The fundraiser is scheduled to take place on Sept. 30, and will be Clinton's first political event since stepping down as Secretary of State earlier this year.
Former President Bill Clinton has already worked to raise money for McAuliffe in his race against Virginia Attorney General Ken Cuccinelli (R). McAuliffe was chairman of Bill Clinton's 1996 campaign for re-election, and was co-chairman of Hillary Clinton's 2008 campaign for the Democratic presidential nomination.
McAuliffe recently came under fire when GreenTech, the electric car company he headed until last fall, came under federal scrutiny over how they used a foreign investor visa program. A federal inquiry is also being made into Gulf Coast Funds Management, a sister company led by Hillary Clinton's brother.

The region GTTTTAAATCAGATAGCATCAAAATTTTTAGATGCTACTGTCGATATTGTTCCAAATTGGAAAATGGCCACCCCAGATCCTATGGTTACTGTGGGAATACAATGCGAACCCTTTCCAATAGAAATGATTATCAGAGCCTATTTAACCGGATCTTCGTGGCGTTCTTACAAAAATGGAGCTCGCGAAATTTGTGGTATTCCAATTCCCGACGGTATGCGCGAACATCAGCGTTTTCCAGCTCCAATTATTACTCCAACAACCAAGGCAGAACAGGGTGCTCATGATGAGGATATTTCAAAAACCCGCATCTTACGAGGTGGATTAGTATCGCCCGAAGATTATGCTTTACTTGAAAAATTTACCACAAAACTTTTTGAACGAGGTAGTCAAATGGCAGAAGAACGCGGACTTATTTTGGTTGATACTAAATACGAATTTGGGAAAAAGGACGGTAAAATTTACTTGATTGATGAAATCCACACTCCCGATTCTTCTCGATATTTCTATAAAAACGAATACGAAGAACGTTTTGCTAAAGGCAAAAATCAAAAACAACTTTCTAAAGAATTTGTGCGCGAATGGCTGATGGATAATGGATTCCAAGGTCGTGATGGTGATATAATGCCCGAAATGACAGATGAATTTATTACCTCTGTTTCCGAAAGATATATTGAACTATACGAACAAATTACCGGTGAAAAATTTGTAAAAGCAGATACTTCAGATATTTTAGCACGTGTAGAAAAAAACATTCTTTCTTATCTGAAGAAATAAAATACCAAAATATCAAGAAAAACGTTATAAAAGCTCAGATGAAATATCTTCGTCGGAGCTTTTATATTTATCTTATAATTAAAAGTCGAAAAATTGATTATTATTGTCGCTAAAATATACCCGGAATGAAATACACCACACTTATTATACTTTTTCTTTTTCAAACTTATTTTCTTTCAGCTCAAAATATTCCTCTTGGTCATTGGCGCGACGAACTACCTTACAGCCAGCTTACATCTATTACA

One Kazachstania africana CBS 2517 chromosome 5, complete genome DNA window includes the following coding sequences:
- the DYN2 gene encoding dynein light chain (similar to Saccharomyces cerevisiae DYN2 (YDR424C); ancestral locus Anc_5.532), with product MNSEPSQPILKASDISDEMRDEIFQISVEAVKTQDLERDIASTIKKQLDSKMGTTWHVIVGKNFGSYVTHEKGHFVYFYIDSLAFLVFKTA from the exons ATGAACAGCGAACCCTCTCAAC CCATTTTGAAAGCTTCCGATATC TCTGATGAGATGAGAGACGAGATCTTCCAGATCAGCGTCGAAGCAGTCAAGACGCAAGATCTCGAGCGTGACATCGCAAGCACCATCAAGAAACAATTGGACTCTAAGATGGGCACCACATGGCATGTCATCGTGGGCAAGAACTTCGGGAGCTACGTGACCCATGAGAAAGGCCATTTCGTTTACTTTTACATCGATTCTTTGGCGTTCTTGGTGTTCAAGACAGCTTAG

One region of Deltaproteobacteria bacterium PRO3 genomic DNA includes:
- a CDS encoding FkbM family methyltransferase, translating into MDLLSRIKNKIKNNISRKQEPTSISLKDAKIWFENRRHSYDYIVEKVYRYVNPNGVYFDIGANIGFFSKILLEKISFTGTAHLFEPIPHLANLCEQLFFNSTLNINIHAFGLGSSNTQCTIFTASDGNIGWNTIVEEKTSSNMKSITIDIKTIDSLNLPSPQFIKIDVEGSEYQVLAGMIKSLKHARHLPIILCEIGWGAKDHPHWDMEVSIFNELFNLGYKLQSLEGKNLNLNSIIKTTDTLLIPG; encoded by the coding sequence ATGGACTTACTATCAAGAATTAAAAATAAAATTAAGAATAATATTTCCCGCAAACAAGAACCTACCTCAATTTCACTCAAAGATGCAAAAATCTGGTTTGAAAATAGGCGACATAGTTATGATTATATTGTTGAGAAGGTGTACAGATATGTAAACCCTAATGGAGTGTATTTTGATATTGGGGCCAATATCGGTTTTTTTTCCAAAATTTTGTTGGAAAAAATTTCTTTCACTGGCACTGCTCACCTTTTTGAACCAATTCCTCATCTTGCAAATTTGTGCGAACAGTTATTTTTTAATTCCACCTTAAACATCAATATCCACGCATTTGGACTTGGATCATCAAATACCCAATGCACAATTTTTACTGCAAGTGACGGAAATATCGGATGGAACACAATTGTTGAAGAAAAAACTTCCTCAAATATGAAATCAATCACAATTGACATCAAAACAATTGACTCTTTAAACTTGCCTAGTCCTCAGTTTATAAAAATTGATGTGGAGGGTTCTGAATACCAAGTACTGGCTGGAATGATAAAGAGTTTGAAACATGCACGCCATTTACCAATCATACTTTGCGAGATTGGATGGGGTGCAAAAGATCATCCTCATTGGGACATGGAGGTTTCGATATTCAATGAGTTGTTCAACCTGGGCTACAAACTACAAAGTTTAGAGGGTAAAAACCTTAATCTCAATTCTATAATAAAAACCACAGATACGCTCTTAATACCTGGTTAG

The Washington Post reported earlier that many who are hoping for a Clinton presidential run are watching McAuliffe's campaign:
Many Democrats see McAuliffe’s gubernatorial campaign as the ground floor of a would-be Hillary Rodham Clinton presidential run — with his Virginia operation serving as a farm team in a critical swing state and donors believing they can curry favor with her by helping McAuliffe.
But those taking this approach are doing so without Hillary Clinton’s direct blessing, and people close to her are trying to quash the notion, believing she could be damaged if her political strength is measured by the McAuliffe campaign.